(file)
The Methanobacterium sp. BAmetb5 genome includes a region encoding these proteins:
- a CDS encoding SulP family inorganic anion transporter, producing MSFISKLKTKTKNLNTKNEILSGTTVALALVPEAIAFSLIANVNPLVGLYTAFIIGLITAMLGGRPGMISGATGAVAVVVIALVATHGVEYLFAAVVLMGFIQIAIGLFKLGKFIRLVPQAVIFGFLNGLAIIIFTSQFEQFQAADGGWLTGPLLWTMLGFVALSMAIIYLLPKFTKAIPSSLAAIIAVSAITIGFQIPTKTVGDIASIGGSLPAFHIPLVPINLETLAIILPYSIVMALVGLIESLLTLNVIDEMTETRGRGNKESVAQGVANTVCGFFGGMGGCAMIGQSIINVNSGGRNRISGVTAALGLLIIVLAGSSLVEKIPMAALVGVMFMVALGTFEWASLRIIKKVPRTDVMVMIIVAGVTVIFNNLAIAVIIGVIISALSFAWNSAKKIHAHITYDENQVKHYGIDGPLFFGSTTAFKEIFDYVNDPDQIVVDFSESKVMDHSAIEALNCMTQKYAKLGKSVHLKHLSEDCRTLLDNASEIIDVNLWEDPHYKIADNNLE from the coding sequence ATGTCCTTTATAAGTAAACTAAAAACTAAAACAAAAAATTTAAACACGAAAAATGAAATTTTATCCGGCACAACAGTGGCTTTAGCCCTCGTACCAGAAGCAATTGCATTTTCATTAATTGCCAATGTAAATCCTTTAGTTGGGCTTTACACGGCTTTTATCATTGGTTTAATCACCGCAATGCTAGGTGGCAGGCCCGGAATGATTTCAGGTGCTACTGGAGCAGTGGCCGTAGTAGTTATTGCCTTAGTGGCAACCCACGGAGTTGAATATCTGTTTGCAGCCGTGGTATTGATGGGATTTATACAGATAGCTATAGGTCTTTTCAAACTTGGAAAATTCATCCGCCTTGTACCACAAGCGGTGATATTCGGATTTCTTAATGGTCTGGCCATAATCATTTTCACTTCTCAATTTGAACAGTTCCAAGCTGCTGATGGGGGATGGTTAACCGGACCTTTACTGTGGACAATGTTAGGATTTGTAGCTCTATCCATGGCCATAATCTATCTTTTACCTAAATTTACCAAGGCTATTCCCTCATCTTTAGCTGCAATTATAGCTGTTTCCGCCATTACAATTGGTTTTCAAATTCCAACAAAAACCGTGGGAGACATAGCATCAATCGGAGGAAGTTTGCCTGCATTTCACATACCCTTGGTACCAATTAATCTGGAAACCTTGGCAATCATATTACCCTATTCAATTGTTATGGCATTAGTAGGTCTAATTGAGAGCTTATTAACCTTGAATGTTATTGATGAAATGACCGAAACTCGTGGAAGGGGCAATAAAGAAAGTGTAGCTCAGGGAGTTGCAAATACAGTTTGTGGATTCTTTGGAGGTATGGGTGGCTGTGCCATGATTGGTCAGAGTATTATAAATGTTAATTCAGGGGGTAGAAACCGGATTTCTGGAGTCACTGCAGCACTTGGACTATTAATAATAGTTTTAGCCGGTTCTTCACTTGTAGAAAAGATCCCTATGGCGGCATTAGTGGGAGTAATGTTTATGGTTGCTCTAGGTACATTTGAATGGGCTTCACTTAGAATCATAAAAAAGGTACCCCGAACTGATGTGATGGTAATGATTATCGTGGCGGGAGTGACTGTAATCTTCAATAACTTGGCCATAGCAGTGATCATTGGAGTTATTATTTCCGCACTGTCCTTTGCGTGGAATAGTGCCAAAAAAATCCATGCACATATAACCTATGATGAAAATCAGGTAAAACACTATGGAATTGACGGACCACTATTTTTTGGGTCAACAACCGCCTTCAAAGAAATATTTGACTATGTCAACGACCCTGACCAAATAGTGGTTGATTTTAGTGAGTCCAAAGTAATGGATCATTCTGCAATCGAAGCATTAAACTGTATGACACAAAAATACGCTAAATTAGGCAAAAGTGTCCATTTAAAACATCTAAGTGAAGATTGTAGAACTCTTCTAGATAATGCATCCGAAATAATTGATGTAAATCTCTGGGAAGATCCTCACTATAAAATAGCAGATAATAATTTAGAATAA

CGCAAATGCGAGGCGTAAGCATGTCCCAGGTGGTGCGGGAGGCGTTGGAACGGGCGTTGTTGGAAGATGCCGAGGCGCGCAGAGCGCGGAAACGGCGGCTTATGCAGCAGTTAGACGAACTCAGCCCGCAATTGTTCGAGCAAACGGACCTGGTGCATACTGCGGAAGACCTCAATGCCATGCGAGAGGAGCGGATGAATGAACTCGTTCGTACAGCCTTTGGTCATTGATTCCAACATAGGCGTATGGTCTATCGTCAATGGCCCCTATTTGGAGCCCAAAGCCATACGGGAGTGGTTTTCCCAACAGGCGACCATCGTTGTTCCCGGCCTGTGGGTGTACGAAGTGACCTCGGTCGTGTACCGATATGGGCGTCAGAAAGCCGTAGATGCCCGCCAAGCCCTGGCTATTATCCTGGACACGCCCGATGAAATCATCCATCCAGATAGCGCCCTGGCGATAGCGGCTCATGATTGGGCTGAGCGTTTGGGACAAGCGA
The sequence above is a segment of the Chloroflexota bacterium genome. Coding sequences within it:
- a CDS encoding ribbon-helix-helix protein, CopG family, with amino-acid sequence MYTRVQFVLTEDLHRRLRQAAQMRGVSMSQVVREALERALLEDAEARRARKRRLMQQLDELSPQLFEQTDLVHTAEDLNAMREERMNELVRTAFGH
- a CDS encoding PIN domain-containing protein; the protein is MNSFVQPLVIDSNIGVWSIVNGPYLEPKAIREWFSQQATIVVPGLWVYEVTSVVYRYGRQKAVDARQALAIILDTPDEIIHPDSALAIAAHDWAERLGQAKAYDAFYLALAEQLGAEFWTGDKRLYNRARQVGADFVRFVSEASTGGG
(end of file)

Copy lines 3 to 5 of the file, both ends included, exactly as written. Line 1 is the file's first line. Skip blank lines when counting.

CGCAAATGCGAGGCGTAAGCATGTCCCAGGTGGTGCGGGAGGCGTTGGAACGGGCGTTGTTGGAAGATGCCGAGGCGCGCAGAGCGCGGAAACGGCGGCTTATGCAGCAGTTAGACGAACTCAGCCCGCAATTGTTCGAGCAAACGGACCTGGTGCATACTGCGGAAGACCTCAATGCCATGCGAGAGGAGCGGATGAATGAACTCGTTCGTACAGCCTTTGGTCATTGATTCCAACATAGGCGTATGGTCTATCGTCAATGGCCCCTATTTGGAGCCCAAAGCCATACGGGAGTGGTTTTCCCAACAGGCGACCATCGTTGTTCCCGGCCTGTGGGTGTACGAAGTGACCTCGGTCGTGTACCGATATGGGCGTCAGAAAGCCGTAGATGCCCGCCAAGCCCTGGCTATTATCCTGGACACGCCCGATGAAATCATCCATCCAGATAGCGCCCTGGCGATAGCGGCTCATGATTGGGCTGAGCGTTTGGGACAAGCGA
The sequence above is a segment of the Chloroflexota bacterium genome. Coding sequences within it:
- a CDS encoding ribbon-helix-helix protein, CopG family, with amino-acid sequence MYTRVQFVLTEDLHRRLRQAAQMRGVSMSQVVREALERALLEDAEARRARKRRLMQQLDELSPQLFEQTDLVHTAEDLNAMREERMNELVRTAFGH